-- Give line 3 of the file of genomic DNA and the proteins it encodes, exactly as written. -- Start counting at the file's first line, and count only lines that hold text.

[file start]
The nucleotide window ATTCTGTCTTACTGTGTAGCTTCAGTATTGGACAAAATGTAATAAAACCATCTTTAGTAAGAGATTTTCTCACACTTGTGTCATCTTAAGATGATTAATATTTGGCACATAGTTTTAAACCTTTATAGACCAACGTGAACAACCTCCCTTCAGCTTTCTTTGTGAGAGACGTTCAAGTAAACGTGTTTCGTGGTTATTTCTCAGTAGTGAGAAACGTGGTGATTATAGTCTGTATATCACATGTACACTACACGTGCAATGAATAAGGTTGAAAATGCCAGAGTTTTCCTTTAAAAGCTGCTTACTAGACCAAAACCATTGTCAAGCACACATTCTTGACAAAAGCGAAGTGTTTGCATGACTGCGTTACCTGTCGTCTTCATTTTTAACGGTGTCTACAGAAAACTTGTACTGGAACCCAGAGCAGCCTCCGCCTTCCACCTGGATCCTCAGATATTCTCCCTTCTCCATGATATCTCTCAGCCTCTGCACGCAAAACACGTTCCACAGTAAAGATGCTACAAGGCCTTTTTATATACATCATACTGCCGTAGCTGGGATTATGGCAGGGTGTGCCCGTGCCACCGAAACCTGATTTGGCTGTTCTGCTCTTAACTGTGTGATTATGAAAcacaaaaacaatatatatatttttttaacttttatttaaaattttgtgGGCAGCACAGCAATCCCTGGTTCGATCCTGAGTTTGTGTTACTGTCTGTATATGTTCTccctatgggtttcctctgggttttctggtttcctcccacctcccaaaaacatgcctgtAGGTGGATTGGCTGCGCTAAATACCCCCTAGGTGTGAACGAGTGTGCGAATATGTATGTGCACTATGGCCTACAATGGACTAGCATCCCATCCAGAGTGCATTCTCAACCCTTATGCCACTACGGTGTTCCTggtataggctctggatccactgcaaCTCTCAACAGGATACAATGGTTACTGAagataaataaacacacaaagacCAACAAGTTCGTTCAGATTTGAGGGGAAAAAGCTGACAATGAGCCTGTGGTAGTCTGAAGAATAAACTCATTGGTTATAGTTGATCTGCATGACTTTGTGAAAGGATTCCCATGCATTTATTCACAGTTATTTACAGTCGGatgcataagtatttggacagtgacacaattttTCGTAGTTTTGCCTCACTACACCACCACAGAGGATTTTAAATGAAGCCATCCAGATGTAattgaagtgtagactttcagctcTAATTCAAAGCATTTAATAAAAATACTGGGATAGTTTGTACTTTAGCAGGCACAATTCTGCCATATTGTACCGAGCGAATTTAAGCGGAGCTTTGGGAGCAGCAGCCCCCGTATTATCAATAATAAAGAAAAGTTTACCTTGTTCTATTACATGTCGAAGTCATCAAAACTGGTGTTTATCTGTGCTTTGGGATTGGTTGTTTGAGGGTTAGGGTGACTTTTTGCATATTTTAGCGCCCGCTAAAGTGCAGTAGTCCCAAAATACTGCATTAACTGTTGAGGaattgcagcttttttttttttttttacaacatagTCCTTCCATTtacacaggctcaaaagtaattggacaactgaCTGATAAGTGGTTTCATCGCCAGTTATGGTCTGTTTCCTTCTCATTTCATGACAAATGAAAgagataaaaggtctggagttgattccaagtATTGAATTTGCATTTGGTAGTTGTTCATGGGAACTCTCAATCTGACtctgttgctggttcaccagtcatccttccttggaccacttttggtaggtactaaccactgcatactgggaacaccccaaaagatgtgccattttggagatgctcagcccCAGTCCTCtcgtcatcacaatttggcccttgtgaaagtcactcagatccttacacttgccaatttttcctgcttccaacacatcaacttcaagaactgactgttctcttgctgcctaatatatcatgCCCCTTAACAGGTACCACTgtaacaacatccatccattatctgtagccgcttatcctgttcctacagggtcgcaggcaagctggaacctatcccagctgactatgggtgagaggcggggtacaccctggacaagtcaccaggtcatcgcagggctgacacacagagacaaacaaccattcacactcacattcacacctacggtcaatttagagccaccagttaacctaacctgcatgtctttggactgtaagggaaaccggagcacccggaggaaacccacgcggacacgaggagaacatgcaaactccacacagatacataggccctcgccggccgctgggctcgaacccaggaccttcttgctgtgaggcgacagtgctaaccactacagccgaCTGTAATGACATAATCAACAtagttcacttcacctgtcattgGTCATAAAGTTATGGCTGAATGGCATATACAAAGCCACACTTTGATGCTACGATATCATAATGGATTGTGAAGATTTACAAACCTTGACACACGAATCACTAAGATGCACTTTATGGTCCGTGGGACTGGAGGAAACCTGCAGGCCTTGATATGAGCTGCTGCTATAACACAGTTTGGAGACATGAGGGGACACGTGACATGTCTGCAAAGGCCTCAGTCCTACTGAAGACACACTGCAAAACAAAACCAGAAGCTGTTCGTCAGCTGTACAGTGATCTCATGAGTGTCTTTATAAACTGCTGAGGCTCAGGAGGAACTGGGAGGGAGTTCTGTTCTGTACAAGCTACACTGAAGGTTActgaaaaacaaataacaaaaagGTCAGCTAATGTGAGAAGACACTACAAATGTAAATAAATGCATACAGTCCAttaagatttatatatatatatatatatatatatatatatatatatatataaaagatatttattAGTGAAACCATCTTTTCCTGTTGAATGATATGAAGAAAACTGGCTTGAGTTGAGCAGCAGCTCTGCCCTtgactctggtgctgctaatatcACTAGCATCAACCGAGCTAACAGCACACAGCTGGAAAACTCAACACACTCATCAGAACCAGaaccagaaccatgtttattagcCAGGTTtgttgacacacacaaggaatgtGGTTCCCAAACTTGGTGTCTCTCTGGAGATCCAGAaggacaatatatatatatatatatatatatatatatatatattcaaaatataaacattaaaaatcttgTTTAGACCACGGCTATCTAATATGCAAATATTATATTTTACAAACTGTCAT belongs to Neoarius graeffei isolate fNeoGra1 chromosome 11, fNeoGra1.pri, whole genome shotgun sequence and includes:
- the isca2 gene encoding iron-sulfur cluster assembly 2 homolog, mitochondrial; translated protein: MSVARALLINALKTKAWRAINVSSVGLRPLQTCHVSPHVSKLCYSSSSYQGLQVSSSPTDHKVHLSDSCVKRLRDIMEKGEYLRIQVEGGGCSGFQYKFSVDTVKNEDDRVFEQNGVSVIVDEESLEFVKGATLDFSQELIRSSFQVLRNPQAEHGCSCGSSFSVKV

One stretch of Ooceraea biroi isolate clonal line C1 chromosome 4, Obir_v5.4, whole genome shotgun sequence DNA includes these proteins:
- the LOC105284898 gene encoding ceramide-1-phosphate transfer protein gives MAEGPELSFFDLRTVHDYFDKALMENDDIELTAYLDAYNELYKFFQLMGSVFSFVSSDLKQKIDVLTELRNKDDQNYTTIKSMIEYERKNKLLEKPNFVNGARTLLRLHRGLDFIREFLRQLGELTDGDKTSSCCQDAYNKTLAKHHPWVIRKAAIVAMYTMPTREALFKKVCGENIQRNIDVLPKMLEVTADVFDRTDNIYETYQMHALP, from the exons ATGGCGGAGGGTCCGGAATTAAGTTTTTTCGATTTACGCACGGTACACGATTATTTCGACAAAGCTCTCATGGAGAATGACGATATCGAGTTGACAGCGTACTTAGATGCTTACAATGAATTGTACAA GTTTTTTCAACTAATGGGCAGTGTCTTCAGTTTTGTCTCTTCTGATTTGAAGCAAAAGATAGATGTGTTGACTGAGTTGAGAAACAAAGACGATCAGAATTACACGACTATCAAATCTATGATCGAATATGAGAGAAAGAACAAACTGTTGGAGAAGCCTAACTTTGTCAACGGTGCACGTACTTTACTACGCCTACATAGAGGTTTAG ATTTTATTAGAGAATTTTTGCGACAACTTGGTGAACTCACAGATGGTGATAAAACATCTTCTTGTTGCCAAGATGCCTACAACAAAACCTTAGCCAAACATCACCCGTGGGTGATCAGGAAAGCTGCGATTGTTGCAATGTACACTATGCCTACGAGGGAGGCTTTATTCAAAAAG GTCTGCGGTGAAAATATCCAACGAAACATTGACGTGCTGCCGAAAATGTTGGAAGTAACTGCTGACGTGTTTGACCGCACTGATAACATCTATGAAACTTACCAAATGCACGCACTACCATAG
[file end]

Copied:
One stretch of Ooceraea biroi isolate clonal line C1 chromosome 4, Obir_v5.4, whole genome shotgun sequence DNA includes these proteins: